First, can you believe how little our littles were at Noah’s adoption day? Nothing like a photo of two kids with their hands in their mouths. Ha!
Second, it’s National Adoption Month in the States in November, and I wrote about failed adoptive matches for ParentMap. In the span of a year between adopting our Maya and finally finding our Noah, we had two failed infant adoptions fall through, and we had two foster-adoption situations fall apart. I’d love for you to read that article, and then read this back story. And bear with me, because it starts as a downer, but I hope it’s reassuring in the end to people who reticent to consider adoption because they fear a failed match.
I think a failed match or a failed adoptive situation is one of the biggest fears people have when they consider or think about adoption. I actually didn’t consider it happening until we started our search for Maya’s little sibling, because Maya came so quickly and her situation meant that she was all but legally ours from the minute we laid eyes on her. But when we were matched with an expectant mother when Maya was six months old, there was a really intense period of wondering whether it would actually come to be. And then we did that same wondering and waiting that melted my brain three more times before we got to Noah.
I can only speak for myself, but we didn’t name that first potentially-ours baby — in fact, we couldn’t decide on a name for that baby, which I now believe was because he wasn’t meant to be ours; the only baby we have ever been able to name before he arrived was Noah. But we did call that first failed match baby ‘Little Man,’ for the whole time we waited for him. Our whole family called him that. We packed a hospital bag for him with tiny newborn clothes and snacks for us and it sat in the living room for weeks; the expectant mother had cut off communication shortly before her due date and no one could find her until about ten days later. And even then, it was only by the grace of God that we found out that she and the baby were safe and supported in a mother-and-baby home, and that she had decided to parent her son.
Maya was napping in her room as I sat on our bed and got the call from our agency. It was our first true heartbreak in our adoption process, a fact for which I will always be incredibly grateful. A failed match is hard to process; Michael and I kept saying to each other, “This is what you want, you want a mom and son to be together.” And yet we had to grieve the loss of a member of our family we imagined and planned for and would never meet. (Of course, we did end up meeting Little Man seven months later — and again thought we would be able to adopt him, and again were heartbroken when that decision changed.) Your head knows it’s the right thing (if it’s safe for everyone involved, which it isn’t always and wasn’t in Little Man’s case, but luckily we didn’t know that at the time), but your heart is broken for what never was.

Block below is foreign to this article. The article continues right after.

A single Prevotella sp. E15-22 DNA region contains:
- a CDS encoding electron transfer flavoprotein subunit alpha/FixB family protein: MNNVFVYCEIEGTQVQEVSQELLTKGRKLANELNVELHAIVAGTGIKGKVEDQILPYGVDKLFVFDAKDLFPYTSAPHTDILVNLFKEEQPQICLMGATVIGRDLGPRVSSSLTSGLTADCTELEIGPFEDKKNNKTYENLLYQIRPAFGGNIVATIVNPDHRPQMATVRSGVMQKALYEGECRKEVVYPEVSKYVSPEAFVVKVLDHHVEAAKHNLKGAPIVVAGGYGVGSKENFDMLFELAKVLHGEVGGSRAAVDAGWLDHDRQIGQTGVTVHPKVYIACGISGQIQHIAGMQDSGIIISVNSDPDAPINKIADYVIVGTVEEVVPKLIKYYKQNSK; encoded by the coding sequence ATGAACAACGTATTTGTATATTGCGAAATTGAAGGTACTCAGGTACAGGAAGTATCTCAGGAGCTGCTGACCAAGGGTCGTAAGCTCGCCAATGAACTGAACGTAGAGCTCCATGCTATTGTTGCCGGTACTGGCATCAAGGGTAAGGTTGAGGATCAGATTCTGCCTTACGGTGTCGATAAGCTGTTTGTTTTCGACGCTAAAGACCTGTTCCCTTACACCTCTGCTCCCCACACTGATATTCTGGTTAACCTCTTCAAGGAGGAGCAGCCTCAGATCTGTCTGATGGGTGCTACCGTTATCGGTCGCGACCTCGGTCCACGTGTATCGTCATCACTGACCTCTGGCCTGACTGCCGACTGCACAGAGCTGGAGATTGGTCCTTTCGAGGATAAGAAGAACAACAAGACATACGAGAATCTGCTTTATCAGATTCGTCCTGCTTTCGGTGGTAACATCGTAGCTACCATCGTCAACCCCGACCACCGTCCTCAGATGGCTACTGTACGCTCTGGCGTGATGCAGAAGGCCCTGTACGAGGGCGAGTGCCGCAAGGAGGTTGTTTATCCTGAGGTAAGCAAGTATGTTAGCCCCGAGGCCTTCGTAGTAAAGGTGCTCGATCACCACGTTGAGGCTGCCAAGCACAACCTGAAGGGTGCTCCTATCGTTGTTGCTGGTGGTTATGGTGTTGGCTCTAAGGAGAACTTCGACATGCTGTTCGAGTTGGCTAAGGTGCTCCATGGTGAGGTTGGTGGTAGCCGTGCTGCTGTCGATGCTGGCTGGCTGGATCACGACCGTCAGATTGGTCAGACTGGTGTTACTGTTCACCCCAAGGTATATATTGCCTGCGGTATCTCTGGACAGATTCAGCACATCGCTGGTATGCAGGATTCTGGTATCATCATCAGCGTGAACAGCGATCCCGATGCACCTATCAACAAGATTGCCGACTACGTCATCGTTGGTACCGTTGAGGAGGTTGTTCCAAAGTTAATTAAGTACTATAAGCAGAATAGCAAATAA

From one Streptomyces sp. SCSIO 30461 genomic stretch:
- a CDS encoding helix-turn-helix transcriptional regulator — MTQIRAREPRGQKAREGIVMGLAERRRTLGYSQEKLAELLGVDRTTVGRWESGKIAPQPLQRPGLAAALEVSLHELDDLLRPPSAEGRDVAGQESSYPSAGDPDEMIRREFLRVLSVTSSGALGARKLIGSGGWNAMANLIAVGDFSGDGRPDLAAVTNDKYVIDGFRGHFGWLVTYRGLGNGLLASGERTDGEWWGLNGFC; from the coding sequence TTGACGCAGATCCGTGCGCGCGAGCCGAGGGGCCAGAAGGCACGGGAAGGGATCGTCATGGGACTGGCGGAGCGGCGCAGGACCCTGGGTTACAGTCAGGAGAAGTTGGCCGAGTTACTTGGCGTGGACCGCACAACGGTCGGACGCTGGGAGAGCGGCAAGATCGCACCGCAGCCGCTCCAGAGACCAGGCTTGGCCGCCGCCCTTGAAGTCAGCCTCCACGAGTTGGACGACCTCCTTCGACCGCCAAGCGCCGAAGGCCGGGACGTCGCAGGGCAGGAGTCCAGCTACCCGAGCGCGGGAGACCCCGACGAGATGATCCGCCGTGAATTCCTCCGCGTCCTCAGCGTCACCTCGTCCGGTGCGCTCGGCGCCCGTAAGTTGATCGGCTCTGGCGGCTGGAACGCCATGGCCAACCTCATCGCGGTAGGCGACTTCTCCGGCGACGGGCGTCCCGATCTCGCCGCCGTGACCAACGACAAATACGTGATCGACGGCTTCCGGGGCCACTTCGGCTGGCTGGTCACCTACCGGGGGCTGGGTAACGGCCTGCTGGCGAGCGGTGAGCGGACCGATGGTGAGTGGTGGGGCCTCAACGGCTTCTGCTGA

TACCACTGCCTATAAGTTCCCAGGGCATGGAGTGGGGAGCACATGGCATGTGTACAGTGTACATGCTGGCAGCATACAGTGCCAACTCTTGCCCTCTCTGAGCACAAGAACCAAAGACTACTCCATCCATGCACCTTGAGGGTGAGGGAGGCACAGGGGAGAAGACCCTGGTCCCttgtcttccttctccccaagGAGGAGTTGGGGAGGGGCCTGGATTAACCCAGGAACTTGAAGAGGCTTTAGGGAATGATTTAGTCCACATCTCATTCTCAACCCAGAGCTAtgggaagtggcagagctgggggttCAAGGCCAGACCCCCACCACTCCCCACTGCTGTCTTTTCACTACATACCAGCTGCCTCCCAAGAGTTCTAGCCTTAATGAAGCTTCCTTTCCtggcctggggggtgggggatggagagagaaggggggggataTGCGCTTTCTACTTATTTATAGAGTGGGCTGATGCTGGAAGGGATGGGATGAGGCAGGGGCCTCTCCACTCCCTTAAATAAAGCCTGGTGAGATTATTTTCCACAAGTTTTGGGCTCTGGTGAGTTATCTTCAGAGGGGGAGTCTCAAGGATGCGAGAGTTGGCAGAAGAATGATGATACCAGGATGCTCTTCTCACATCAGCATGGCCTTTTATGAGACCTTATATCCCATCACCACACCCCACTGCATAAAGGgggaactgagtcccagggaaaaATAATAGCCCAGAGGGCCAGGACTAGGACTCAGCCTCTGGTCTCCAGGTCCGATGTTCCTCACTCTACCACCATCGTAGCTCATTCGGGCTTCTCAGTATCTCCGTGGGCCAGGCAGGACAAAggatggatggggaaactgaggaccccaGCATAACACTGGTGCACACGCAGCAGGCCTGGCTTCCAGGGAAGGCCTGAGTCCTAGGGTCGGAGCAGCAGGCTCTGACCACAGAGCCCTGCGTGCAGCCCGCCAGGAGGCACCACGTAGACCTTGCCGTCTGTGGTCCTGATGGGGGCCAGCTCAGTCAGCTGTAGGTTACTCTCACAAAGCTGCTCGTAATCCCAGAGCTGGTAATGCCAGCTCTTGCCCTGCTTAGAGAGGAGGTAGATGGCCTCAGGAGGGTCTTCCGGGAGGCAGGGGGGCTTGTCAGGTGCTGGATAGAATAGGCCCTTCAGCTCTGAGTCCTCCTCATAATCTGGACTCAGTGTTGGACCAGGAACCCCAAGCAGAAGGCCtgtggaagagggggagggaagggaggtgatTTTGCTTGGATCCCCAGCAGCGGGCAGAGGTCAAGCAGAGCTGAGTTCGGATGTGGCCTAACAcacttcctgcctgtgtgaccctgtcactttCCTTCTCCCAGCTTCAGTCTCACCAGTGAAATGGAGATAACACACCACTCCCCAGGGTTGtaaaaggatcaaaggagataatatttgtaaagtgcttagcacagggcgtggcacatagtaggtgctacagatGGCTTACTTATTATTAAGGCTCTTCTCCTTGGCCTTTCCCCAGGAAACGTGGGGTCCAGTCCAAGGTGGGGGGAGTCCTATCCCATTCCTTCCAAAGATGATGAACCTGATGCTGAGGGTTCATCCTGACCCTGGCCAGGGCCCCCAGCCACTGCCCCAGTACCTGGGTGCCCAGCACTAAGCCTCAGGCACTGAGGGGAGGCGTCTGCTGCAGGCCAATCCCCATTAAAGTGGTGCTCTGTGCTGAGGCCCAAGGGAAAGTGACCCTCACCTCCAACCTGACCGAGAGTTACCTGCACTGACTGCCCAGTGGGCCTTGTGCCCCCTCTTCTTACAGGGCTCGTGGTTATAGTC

That day when our hearts were feeling bruised and sad, we decided that the best thing to do would be to go get margaritas a few blocks from our house. It was April and hot out already and Maya was wearing a sundress my mom had made her. We laughed and cried and processed and grieved — and thank God for strong margaritas in a case like that!
My editor, Vicky, asked me if I could sum up what it feels like to have a failed match and I’ve been thinking about that ever since. I had to find a way to express it a little more succinctly for the purpose of the ParentMap article, but if I’d had more room I would have tried to explain this: a failed match feels like your heart has dropped out of your body. It feels like the worst thing that could have happened did happen. But counterintuitively, there’s a huge strength to be found in surviving what you think is the worst thing that could happen. I didn’t think I was strong enough to cope with the sadness of not holding a baby I envisioned for weeks, but I am, and I’m grateful for that silver lining.
I’d also explain that a failed match feels very different with time. In retrospect, we know that the children who didn’t end up with us weren’t meant to be our children. We hope we played a role in their lives through fostering them, or maybe we played a role in their moms’ lives, giving them a plan that gave them a modicum of peace in a crisis, but they weren’t meant to join our family forever. Failed matches, in the months afterward, feel more like a missed connection than a loss.
The hardest thing about experiencing a failed match was trying to hold onto hope in future adoptive situations. But as I mentioned in the article, we owed it to whoever was going to be our child in the months or years to come to hold onto hope that he was out there. We owed it to Noah to be able to tell him that we were so excited about his arrival — not that we were so fearful of it falling through that we didn’t give ourselves the opportunity to dream of his little self.
It was a rollercoaster eight months of Little Man, then Baby J, then Little Man again, then another failed infant situation that fell apart on New Year’s Eve. I think we were fueled entirely by adrenaline and tacos (and let’s be honest, a few margaritas). But I’m so glad we were able to continue to hope with every situation that whoever was meant to make us a family of four would find us, and in the meantime, we would just keep saying yes without fear of our own sadness.
If you’re considering adoption or are even just interested in the ins and outs, I hope maybe this elucidates what a failed match is like. It’s crummy and sad, but it’s survivable, and certainly not a reason to avoid adoption altogether. And the ability to hope in the face of potential heartbreak is a gift I never knew I needed. Xx